Blanchard was sacked twice and spent the game running for his life from the Tar Heel defenders, particularly defensive ends such as Robert Quinn, E.J. Wilson, Michael McAdoo, and Donte Paige-Moss.
In all, UNC had five official quarterback hurries over the course of the evening.
"I think we played great, going from the starters to the younger guys. I think we played great as a whole," said Quinn, who had one of the UNC sacks and finished with three tackles, two quarterback hurries, one tackle for loss, and one forced fumble.
"I was just trying to get quarterback sacks and just create plays. I was just out there trying to make plays," he added.
"I think that (getting a good pass rush against The Citadel) makes us feel pretty good, because we know that a lot of teams aren't going to be in 'Shotgun' the whole game," said Wilson. "That makes us feel more comfortable for the drop-back, because the (the defensive backs) actually have to get back there with the speed we have up front and in the linebackers and even in the secondary when we run blitzes, that makes me feel real good."
Quinn's incredible combination of size and speed has earned the admiration of his teammates, and can be quite intimidating for an opposing offensive lineman to try and deal with, not to mention the opposing backs and receivers he tackles.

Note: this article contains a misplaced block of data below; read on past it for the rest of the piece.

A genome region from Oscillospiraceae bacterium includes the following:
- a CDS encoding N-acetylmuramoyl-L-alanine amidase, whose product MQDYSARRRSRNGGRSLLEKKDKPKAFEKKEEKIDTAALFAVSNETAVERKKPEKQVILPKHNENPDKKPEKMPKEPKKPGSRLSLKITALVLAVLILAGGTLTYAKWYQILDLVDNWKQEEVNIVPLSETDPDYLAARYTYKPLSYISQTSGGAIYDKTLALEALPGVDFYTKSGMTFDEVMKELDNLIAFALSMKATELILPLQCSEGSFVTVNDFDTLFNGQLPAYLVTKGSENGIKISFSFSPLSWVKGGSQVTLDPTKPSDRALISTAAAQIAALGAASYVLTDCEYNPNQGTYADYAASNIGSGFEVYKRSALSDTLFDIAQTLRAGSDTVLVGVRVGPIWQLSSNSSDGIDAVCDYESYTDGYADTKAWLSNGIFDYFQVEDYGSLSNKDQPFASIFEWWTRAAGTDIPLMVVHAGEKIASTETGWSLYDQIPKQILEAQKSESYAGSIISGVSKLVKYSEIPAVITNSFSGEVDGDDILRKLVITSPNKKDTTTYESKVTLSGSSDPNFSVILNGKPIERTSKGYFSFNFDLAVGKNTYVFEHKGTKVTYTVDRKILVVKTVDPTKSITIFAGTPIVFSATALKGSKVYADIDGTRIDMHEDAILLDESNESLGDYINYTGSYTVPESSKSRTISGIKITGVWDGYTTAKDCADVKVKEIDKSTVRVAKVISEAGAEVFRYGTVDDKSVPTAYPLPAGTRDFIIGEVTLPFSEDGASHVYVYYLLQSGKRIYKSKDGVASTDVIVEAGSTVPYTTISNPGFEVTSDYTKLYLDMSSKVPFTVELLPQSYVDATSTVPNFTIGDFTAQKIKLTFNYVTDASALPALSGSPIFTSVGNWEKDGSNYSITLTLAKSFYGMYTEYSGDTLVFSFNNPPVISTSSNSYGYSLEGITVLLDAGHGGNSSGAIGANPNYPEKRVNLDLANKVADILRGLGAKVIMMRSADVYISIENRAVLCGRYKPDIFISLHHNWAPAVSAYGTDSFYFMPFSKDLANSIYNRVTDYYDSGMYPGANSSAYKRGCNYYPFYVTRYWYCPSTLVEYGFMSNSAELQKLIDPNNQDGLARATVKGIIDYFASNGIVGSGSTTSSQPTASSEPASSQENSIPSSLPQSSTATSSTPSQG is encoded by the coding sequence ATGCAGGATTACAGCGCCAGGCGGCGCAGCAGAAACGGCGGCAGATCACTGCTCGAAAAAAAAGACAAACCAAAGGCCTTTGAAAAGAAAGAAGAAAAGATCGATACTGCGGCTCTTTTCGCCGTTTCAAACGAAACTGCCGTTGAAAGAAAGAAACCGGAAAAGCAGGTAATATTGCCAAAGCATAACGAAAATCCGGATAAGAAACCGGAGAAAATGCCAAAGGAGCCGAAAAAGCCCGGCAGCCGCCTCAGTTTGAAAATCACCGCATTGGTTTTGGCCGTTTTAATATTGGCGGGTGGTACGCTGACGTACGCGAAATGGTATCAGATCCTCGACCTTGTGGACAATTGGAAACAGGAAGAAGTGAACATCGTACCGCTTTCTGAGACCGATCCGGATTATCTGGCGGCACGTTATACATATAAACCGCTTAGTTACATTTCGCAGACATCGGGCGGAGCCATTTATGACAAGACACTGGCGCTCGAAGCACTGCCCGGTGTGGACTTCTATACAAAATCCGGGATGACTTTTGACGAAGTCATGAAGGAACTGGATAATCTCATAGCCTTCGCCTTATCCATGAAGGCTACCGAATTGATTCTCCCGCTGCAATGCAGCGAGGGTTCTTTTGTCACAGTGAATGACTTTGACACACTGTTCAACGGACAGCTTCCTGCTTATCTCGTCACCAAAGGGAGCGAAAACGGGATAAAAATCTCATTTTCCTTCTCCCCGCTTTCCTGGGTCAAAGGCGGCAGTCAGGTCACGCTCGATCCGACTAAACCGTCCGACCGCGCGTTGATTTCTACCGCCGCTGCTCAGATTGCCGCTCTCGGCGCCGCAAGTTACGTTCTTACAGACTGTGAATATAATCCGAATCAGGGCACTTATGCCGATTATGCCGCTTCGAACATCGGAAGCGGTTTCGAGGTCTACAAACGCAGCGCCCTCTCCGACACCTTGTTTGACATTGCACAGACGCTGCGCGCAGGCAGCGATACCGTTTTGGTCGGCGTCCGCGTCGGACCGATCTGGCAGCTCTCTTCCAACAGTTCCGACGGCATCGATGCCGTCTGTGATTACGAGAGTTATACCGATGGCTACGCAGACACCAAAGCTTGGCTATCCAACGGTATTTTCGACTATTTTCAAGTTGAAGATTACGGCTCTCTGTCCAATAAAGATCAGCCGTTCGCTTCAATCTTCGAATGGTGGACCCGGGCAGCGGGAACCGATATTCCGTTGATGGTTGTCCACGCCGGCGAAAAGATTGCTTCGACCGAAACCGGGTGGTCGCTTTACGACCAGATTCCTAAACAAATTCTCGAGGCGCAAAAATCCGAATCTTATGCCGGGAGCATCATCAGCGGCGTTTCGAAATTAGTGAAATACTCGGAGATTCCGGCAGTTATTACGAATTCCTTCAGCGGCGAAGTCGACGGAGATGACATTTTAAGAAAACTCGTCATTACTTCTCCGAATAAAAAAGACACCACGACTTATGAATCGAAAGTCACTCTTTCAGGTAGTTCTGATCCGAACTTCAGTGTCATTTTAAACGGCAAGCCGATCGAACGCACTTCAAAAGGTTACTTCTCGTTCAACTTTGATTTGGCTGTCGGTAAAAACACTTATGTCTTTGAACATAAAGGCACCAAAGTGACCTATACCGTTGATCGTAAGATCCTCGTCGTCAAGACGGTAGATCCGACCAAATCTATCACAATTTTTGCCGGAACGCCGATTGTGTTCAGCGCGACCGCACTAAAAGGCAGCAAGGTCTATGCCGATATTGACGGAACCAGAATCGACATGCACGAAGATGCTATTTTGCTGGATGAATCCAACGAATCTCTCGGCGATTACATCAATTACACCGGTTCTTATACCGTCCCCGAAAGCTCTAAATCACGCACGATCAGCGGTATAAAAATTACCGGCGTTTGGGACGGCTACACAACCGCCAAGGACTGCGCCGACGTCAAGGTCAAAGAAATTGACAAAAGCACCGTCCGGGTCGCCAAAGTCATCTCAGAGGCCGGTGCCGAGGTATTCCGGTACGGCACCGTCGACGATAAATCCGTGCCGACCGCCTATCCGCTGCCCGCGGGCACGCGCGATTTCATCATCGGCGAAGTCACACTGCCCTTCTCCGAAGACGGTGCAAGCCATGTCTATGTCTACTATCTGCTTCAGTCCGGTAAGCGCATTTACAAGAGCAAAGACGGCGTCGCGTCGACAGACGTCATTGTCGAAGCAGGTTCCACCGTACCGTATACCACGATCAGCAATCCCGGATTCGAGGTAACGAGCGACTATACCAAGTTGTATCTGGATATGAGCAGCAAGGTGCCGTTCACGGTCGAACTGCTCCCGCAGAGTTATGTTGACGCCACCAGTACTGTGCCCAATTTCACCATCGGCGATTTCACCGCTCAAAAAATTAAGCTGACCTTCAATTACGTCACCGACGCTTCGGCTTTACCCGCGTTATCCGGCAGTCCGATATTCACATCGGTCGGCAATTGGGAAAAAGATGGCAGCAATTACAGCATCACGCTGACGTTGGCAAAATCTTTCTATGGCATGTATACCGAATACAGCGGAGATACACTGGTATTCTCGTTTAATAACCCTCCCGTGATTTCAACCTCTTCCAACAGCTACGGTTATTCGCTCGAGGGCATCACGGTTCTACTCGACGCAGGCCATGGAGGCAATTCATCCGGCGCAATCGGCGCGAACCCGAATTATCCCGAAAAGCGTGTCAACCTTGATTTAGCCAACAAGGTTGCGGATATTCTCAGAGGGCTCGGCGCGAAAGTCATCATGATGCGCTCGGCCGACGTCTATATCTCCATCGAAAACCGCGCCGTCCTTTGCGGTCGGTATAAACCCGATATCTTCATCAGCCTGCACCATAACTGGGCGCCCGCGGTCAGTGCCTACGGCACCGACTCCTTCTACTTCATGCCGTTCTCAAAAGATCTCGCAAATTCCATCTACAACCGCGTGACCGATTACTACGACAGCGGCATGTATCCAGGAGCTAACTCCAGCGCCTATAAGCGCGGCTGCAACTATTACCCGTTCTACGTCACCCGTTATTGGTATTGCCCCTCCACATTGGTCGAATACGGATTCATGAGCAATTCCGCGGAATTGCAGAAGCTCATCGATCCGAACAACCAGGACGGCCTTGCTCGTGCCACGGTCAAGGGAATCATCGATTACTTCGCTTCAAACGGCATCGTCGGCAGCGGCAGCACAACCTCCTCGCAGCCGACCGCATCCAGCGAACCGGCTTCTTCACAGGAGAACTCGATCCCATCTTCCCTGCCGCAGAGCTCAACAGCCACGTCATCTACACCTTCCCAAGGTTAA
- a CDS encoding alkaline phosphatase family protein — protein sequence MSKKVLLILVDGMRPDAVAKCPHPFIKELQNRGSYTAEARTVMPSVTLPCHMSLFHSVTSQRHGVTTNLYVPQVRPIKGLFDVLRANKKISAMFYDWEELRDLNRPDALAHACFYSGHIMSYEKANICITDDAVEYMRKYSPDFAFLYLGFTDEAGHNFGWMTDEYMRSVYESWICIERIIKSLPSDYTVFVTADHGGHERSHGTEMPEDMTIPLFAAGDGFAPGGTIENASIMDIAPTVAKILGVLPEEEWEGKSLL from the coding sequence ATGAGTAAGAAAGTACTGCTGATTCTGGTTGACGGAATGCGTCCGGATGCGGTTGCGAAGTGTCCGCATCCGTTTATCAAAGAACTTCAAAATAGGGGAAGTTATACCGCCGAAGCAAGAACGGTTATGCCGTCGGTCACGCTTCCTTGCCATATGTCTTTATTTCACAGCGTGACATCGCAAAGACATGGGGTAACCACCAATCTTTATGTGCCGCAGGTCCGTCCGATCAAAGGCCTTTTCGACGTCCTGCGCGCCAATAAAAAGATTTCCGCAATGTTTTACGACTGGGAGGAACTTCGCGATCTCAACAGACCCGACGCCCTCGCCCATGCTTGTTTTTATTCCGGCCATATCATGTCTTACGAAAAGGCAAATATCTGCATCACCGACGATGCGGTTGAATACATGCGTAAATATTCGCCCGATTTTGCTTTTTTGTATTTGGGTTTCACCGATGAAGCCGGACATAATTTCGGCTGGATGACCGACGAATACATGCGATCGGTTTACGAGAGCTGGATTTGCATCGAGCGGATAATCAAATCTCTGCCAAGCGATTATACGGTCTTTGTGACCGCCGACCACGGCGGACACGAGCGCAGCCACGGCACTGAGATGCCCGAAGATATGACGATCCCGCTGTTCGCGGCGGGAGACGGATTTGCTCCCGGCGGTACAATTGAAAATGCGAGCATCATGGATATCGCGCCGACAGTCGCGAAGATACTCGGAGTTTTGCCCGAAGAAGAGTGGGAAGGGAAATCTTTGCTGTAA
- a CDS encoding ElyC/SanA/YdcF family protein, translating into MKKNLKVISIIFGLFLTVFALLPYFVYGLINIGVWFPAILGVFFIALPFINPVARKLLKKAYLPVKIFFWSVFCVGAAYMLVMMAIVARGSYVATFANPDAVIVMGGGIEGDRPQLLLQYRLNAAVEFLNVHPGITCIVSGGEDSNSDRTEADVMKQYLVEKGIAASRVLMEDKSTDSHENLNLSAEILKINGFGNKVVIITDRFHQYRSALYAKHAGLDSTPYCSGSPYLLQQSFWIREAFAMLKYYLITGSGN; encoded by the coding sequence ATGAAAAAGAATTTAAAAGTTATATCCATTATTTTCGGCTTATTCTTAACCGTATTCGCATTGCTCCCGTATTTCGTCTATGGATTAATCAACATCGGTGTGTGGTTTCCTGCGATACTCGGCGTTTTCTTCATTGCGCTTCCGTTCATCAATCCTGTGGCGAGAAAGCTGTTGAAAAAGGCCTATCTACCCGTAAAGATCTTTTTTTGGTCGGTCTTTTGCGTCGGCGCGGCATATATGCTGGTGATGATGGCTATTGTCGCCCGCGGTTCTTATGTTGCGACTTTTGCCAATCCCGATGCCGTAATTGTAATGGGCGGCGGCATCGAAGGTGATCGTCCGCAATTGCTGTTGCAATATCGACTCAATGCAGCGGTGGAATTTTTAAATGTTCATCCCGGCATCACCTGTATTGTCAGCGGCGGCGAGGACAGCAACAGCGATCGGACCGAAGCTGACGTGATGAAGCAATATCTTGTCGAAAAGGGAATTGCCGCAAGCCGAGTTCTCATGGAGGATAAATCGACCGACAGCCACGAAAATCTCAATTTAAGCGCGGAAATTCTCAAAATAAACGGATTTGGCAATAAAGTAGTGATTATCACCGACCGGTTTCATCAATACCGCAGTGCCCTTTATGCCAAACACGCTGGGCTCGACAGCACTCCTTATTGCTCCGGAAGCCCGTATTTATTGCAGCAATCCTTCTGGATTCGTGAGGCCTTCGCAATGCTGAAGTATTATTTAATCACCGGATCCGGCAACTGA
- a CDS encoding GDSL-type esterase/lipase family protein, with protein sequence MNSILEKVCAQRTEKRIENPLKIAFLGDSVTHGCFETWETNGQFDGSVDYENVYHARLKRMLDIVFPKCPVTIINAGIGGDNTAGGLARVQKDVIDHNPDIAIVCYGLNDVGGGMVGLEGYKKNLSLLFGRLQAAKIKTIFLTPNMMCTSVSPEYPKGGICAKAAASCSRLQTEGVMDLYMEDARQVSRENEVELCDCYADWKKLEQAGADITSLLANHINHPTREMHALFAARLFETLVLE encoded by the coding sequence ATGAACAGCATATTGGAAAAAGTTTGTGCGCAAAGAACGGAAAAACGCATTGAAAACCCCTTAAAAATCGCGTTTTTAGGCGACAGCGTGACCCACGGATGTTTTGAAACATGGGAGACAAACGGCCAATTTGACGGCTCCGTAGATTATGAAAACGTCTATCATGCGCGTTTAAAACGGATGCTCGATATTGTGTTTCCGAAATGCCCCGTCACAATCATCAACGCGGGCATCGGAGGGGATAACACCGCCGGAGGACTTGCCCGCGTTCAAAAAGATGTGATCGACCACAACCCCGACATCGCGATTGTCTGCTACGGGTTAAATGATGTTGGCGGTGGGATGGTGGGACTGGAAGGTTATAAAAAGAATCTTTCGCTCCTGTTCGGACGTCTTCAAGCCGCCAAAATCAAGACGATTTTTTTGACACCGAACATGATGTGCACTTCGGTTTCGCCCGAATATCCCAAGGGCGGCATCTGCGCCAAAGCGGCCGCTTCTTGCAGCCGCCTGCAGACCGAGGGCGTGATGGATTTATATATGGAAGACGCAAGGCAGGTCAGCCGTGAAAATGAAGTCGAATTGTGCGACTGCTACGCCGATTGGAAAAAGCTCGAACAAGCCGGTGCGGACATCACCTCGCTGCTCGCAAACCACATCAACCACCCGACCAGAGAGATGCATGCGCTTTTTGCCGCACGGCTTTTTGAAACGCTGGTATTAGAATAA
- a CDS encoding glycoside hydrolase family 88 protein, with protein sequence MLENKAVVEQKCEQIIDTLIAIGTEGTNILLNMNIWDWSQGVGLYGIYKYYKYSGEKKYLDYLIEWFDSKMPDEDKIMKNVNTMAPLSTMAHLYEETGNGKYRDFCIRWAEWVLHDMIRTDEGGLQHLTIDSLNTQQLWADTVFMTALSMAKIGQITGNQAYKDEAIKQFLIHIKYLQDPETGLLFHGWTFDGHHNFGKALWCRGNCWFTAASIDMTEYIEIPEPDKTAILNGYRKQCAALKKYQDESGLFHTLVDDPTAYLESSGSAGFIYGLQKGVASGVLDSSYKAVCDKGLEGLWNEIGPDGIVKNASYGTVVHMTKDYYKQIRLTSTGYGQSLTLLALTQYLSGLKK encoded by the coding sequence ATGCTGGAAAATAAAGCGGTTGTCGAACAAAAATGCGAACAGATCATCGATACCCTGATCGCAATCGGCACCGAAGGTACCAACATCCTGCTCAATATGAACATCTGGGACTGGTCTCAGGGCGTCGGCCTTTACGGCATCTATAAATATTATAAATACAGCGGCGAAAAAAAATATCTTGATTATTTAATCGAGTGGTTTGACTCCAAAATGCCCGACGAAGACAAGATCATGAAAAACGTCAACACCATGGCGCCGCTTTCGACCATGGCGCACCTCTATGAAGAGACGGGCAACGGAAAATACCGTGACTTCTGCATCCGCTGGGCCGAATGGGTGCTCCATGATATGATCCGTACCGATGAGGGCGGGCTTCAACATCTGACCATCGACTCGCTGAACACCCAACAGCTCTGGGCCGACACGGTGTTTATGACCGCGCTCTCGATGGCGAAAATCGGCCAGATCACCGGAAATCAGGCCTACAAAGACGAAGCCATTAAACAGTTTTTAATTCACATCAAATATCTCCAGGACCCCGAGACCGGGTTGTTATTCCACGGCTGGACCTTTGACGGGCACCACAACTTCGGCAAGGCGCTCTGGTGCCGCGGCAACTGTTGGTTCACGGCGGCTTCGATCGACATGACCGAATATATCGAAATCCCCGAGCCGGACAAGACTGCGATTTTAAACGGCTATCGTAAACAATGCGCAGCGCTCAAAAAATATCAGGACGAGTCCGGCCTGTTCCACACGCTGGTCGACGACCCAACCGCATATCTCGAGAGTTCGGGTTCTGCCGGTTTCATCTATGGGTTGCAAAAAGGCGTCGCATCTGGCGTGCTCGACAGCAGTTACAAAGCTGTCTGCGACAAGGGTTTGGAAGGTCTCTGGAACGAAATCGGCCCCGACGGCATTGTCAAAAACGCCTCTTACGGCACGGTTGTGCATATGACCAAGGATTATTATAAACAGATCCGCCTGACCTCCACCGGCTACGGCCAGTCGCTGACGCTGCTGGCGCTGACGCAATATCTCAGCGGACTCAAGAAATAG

"I call him (Quinn) 'Hercules,'" said Williams. "He's more chipped-up than some of the DBs. You should see his chest when he takes his shirt off and is walking around. He looks like a little Hercules out there. He's so strong running, too. It's funny. One time Shaun (Draughn) ran a route during training camp and he was step-for-step with Shaun. That's a little crazy."
"I've got a year under my belt to see if I can make some improvements in my pass rush, and I try to go out there and work on the little things---the fundamentals---getting the O-lineman's hands down and getting my hips around just to get that pressure on the quarterback," Quinn said. "I guess they (opposing offensive linemen) expect me as a defensive lineman not to be the fastest guy out there, but I guess I do give them a little shock."
"I guess they don't expect anyone to run 10, 15, however many yards it is to come and catch them---especially a D-linemen---so I guess it is a little shock, that awkward look, like, 'What are you doing around me?" Quinn added.
With the game well in hand down the stretch the Tar Heels were able to work several of its backup players---including all of the second-team players and many of the third-team players---into the game for some critical action.
"I think it's so valuable when you get opportunities (for lots of guys to play) because we haven't had many of those (games) in the preceding two seasons," said Davis. "We're going to need that valuable opportunity to grow some experience and grow some depth."
"To miss out on a shutout---it would have been nice---but not at the expense of playing all those kids," Davis added.
"It's real important (to get guys playing time), because any play a starter could go down, and we're going to need a backup to come in and step up and play that role," said Quinn.